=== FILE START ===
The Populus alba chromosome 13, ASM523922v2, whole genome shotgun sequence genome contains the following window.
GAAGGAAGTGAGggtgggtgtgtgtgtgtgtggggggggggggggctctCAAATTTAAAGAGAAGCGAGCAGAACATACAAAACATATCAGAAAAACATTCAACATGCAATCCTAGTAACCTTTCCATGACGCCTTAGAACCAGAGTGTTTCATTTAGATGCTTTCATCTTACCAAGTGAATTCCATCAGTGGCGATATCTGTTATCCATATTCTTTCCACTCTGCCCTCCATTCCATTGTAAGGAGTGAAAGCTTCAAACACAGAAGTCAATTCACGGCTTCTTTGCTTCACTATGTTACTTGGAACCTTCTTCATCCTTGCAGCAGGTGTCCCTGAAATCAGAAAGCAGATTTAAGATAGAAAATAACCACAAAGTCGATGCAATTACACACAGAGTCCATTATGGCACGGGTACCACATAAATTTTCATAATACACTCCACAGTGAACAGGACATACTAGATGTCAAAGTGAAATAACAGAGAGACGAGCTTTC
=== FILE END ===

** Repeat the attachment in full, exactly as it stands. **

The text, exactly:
The Populus alba chromosome 13, ASM523922v2, whole genome shotgun sequence genome contains the following window.
GAAGGAAGTGAGggtgggtgtgtgtgtgtgtggggggggggggggctctCAAATTTAAAGAGAAGCGAGCAGAACATACAAAACATATCAGAAAAACATTCAACATGCAATCCTAGTAACCTTTCCATGACGCCTTAGAACCAGAGTGTTTCATTTAGATGCTTTCATCTTACCAAGTGAATTCCATCAGTGGCGATATCTGTTATCCATATTCTTTCCACTCTGCCCTCCATTCCATTGTAAGGAGTGAAAGCTTCAAACACAGAAGTCAATTCACGGCTTCTTTGCTTCACTATGTTACTTGGAACCTTCTTCATCCTTGCAGCAGGTGTCCCTGAAATCAGAAAGCAGATTTAAGATAGAAAATAACCACAAAGTCGATGCAATTACACACAGAGTCCATTATGGCACGGGTACCACATAAATTTTCATAATACACTCCACAGTGAACAGGACATACTAGATGTCAAAGTGAAATAACAGAGAGACGAGCTTTC